• Feds: The federal government spends a significant amount of money in market research, before any decision involving real estate is made, through the General Services Administration (GSA). In short, the GSA is the “real estate arm” of the government, including constructing, managing, leasing, and building preservation. The GSA also has an online newsroom, making it easy to see markets and locations where money is being spent, or scaled back, for real estate-related endeavors.
  • Meds: Healthcare and hospital expansions do not exist without staff and patients, thus an increase in the medical care of a community signals existing and anticipated population growth. Additionally, healthcare facilities are among the most expensive to construct, and an expansion signals market confidence that the investment will be worth it.

Strong market drivers, such as “Eds, Feds and Meds” are all positive signs for buyers and offer multiple financial strategies. A market attracting sustainable growth will also attract future buyers and tenants. This allows the option to become a landlord and realize cash flow from rents, or “buy and hold” a home, and likely realize future market appreciation and profit when you do decide to sell.

3) Identify the “Suck” About a New Base, then Capitalize on It

No location is perfect, and there are usually a few challenges that immediately bubble to the surface. What do other military families have to say about your new location, particularly neighborhood and housing reviews?

As you scour real estate listings, consider how a potential home meets – or doesn’t – the following four essential lifestyle factors.

  • Amenities: What services, grocery stores, gyms, shopping, restaurants, and entertainment options are nearby?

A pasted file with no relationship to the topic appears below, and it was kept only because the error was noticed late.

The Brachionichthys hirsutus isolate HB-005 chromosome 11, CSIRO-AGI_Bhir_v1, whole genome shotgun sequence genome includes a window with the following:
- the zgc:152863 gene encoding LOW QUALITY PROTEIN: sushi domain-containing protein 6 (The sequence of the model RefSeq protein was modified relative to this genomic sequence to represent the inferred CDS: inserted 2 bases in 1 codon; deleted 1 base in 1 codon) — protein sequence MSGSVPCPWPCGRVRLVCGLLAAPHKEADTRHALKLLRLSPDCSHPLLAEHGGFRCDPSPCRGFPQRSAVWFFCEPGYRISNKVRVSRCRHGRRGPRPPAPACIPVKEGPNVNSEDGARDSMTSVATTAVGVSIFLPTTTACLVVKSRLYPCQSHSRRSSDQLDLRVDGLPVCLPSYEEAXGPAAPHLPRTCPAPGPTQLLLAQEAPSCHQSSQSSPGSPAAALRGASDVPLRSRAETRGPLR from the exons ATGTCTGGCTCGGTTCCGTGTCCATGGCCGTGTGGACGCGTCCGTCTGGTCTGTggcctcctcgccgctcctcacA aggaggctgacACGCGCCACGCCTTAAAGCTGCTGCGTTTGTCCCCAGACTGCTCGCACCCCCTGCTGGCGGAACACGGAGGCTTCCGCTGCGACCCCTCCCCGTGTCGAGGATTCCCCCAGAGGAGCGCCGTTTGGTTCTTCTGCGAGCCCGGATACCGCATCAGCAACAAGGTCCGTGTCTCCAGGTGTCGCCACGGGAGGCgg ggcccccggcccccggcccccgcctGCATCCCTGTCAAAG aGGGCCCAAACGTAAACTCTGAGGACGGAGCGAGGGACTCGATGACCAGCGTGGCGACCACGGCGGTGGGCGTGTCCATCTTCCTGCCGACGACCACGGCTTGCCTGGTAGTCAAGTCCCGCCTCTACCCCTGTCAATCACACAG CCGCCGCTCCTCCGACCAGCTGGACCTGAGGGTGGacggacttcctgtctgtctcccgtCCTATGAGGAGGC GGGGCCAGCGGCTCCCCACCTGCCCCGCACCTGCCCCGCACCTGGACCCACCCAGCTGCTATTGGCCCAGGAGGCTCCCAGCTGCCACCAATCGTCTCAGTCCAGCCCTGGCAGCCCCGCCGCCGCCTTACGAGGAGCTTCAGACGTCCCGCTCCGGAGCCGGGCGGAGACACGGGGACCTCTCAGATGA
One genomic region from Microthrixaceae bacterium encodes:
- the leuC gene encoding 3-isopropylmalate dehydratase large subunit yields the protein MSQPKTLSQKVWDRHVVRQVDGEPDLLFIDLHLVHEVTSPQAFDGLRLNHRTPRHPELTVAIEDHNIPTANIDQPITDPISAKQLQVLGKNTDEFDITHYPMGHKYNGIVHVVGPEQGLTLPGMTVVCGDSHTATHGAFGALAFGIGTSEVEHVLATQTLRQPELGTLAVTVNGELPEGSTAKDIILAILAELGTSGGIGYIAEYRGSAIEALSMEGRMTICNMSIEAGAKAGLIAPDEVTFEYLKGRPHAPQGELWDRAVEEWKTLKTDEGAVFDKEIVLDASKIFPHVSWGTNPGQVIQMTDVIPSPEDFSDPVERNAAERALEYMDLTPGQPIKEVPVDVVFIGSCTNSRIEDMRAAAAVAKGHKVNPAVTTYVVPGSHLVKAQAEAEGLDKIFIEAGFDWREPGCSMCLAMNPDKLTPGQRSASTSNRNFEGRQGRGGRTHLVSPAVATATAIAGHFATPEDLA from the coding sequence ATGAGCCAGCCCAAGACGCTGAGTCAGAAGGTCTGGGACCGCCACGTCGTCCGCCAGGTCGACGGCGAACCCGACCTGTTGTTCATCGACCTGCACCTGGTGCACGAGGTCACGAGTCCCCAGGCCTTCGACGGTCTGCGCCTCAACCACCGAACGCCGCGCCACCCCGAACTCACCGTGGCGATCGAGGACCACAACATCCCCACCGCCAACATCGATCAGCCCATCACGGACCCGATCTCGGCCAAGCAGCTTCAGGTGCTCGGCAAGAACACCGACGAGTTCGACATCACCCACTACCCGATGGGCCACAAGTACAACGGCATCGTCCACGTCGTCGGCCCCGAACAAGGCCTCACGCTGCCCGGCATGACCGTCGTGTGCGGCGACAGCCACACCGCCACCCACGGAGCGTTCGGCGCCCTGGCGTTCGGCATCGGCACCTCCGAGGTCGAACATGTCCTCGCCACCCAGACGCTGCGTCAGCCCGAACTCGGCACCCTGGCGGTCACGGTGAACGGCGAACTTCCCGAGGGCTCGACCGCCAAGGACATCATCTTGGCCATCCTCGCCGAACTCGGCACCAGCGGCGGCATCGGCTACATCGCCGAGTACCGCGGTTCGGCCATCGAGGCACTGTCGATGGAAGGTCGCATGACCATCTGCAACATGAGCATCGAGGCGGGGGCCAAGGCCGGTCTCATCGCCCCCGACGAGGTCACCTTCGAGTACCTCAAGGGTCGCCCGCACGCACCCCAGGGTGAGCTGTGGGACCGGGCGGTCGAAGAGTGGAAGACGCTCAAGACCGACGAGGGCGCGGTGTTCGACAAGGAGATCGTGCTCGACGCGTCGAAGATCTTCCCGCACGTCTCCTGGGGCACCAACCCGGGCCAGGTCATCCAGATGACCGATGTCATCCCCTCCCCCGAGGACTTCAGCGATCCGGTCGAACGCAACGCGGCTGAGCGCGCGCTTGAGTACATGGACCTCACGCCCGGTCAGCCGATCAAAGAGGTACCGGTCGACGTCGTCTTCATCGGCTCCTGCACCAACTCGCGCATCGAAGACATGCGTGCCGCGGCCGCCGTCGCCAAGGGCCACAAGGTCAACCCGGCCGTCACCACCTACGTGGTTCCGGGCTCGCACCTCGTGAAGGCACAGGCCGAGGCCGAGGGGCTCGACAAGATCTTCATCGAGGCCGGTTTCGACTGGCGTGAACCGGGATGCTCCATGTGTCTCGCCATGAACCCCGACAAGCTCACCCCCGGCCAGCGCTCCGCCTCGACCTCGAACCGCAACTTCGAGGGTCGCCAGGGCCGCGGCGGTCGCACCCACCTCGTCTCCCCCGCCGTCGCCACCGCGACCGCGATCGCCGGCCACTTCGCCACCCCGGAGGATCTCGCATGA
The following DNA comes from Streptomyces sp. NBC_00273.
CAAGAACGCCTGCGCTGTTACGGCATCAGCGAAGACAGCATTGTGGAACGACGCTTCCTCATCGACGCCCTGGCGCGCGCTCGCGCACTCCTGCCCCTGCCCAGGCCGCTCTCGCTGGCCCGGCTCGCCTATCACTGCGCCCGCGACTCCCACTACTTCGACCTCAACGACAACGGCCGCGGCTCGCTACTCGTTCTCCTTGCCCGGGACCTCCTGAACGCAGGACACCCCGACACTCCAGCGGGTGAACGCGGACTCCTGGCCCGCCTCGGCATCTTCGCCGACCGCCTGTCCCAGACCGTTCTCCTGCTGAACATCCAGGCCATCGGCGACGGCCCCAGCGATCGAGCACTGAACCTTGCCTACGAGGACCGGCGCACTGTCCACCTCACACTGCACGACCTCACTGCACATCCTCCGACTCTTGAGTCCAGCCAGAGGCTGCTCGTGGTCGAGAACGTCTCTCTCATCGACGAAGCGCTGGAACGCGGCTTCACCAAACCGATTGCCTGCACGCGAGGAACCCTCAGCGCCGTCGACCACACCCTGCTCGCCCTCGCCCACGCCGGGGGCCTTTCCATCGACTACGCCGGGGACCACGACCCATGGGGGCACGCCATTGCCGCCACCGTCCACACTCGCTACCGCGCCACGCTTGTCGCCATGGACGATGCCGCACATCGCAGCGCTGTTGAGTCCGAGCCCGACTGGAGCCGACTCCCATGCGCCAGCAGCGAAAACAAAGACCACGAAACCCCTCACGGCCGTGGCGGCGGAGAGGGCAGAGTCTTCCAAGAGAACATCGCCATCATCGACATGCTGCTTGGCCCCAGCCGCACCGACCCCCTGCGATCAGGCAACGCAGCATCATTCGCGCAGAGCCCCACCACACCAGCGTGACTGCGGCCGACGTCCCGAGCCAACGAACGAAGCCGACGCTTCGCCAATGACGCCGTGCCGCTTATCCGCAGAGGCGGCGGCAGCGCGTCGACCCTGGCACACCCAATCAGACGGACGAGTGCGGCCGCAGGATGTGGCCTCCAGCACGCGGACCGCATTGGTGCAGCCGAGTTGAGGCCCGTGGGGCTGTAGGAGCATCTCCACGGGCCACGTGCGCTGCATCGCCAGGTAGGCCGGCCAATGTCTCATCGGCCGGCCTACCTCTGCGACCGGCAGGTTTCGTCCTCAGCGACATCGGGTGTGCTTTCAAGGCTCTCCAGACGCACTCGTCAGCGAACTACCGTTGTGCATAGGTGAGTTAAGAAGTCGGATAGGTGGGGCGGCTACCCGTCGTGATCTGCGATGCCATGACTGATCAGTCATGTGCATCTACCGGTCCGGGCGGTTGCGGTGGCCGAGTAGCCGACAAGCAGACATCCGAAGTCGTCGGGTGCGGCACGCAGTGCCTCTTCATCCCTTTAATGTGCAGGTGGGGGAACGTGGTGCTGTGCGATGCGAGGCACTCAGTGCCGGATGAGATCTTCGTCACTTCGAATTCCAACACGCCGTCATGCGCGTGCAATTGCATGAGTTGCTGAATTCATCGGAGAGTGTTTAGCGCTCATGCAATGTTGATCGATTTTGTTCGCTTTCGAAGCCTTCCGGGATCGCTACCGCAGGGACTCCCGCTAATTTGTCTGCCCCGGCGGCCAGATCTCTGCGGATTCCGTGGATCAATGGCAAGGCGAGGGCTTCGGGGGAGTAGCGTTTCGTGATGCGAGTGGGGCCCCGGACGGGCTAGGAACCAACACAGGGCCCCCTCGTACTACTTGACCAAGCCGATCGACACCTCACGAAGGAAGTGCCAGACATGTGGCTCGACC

• Schools: What districts and schools are the most desirable? And what listings fall within these districts?
  • Commute: What commute will this neighborhood offer, both for service members and a working spouse?
  • Safety: Identify crime hot-spots to avoid, through reports of criminal activity and offender lists. (Related: What Is Your Due Diligence as a Homebuyer or Renter?)

If a listing addresses one or more of these concerns, particularly for military families and within a reasonable budget, it will be well poised to serve not only your own family’s needs, but future buyers or renters as well.

4) It Doesn’t Need to Be the “Dream Home” to Be a Good Buy

It’s often hard to keep emotions in check as you walk through a home and try to picture your own family living in it.

Of course, we all want the best possible home for our families. But as you evaluate listings, mentally prepare that some compromise might be necessary. A smaller home in an excellent school district might be more beneficial to your family than the latest chef-inspired gourmet kitchen and home design.

5) Think Ahead to Retirement Location or Investment Opportunity

Real estate can be a great investment, both in terms of future appreciation and cash flow from rents.

If your new PCS location is a prime consideration for retirement, in a strong and sustainable market, and you’re mentally prepared for what it takes to maintain a rental unit, either as a landlord or through professional property management, it may be a prime opportunity to buy real estate.

PCS’ing in the military is never without stress. Ease some of that stress with the wealth of information available at MilitaryByOwner.com. Each article and ebook is written by real estate experts who truly understand the housing challenges facing the military community and offer thorough and timely resources to provide you with actionable knowledge to make the best housing decisions for your family.

Source: Military By Owner

Top
0 Flares Facebook 0 Google+ 0 LinkedIn 0 Twitter 0 0 Flares ×